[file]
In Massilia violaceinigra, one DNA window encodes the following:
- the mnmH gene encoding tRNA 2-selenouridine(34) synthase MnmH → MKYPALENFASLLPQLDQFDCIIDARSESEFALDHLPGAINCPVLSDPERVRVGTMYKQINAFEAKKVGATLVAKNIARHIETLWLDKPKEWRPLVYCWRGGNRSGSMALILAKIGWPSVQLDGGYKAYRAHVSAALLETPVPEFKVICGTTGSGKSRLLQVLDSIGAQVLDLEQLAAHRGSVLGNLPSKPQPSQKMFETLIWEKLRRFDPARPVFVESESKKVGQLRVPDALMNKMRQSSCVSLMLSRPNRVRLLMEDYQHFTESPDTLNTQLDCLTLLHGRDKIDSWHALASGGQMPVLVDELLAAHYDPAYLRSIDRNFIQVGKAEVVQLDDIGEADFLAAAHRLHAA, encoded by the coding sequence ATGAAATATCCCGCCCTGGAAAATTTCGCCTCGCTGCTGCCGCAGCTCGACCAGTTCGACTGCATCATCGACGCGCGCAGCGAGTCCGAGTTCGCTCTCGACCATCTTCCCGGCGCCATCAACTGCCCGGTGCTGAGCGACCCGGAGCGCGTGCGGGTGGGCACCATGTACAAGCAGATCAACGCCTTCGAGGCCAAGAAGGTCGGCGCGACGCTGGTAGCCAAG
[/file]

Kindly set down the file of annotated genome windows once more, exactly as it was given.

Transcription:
In Massilia violaceinigra, one DNA window encodes the following:
- the mnmH gene encoding tRNA 2-selenouridine(34) synthase MnmH → MKYPALENFASLLPQLDQFDCIIDARSESEFALDHLPGAINCPVLSDPERVRVGTMYKQINAFEAKKVGATLVAKNIARHIETLWLDKPKEWRPLVYCWRGGNRSGSMALILAKIGWPSVQLDGGYKAYRAHVSAALLETPVPEFKVICGTTGSGKSRLLQVLDSIGAQVLDLEQLAAHRGSVLGNLPSKPQPSQKMFETLIWEKLRRFDPARPVFVESESKKVGQLRVPDALMNKMRQSSCVSLMLSRPNRVRLLMEDYQHFTESPDTLNTQLDCLTLLHGRDKIDSWHALASGGQMPVLVDELLAAHYDPAYLRSIDRNFIQVGKAEVVQLDDIGEADFLAAAHRLHAA, encoded by the coding sequence ATGAAATATCCCGCCCTGGAAAATTTCGCCTCGCTGCTGCCGCAGCTCGACCAGTTCGACTGCATCATCGACGCGCGCAGCGAGTCCGAGTTCGCTCTCGACCATCTTCCCGGCGCCATCAACTGCCCGGTGCTGAGCGACCCGGAGCGCGTGCGGGTGGGCACCATGTACAAGCAGATCAACGCCTTCGAGGCCAAGAAGGTCGGCGCGACGCTGGTAGCCAAG